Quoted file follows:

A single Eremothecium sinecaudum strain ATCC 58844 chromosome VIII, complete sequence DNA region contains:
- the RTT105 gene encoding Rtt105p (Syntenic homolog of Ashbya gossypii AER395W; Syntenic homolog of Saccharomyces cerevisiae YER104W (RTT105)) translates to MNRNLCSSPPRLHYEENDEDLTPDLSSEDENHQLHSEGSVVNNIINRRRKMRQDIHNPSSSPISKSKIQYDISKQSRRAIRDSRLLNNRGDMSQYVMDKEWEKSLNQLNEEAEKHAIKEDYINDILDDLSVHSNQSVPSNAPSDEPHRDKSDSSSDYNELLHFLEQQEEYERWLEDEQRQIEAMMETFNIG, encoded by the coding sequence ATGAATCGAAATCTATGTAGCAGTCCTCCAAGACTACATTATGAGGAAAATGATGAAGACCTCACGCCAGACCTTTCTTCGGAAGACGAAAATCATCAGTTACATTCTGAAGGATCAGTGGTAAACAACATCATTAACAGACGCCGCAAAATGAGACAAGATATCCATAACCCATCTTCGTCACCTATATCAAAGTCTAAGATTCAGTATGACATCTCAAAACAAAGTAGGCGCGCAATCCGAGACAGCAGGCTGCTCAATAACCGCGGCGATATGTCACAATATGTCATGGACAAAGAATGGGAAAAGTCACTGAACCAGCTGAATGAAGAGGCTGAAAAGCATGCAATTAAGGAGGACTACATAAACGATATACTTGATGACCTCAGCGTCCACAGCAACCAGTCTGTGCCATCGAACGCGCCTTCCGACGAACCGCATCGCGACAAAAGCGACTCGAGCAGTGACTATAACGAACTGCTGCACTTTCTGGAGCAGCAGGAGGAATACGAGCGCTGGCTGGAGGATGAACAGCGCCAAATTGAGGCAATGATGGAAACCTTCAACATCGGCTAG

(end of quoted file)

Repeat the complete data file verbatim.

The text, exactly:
A single Eremothecium sinecaudum strain ATCC 58844 chromosome VIII, complete sequence DNA region contains:
- the RTT105 gene encoding Rtt105p (Syntenic homolog of Ashbya gossypii AER395W; Syntenic homolog of Saccharomyces cerevisiae YER104W (RTT105)) translates to MNRNLCSSPPRLHYEENDEDLTPDLSSEDENHQLHSEGSVVNNIINRRRKMRQDIHNPSSSPISKSKIQYDISKQSRRAIRDSRLLNNRGDMSQYVMDKEWEKSLNQLNEEAEKHAIKEDYINDILDDLSVHSNQSVPSNAPSDEPHRDKSDSSSDYNELLHFLEQQEEYERWLEDEQRQIEAMMETFNIG, encoded by the coding sequence ATGAATCGAAATCTATGTAGCAGTCCTCCAAGACTACATTATGAGGAAAATGATGAAGACCTCACGCCAGACCTTTCTTCGGAAGACGAAAATCATCAGTTACATTCTGAAGGATCAGTGGTAAACAACATCATTAACAGACGCCGCAAAATGAGACAAGATATCCATAACCCATCTTCGTCACCTATATCAAAGTCTAAGATTCAGTATGACATCTCAAAACAAAGTAGGCGCGCAATCCGAGACAGCAGGCTGCTCAATAACCGCGGCGATATGTCACAATATGTCATGGACAAAGAATGGGAAAAGTCACTGAACCAGCTGAATGAAGAGGCTGAAAAGCATGCAATTAAGGAGGACTACATAAACGATATACTTGATGACCTCAGCGTCCACAGCAACCAGTCTGTGCCATCGAACGCGCCTTCCGACGAACCGCATCGCGACAAAAGCGACTCGAGCAGTGACTATAACGAACTGCTGCACTTTCTGGAGCAGCAGGAGGAATACGAGCGCTGGCTGGAGGATGAACAGCGCCAAATTGAGGCAATGATGGAAACCTTCAACATCGGCTAG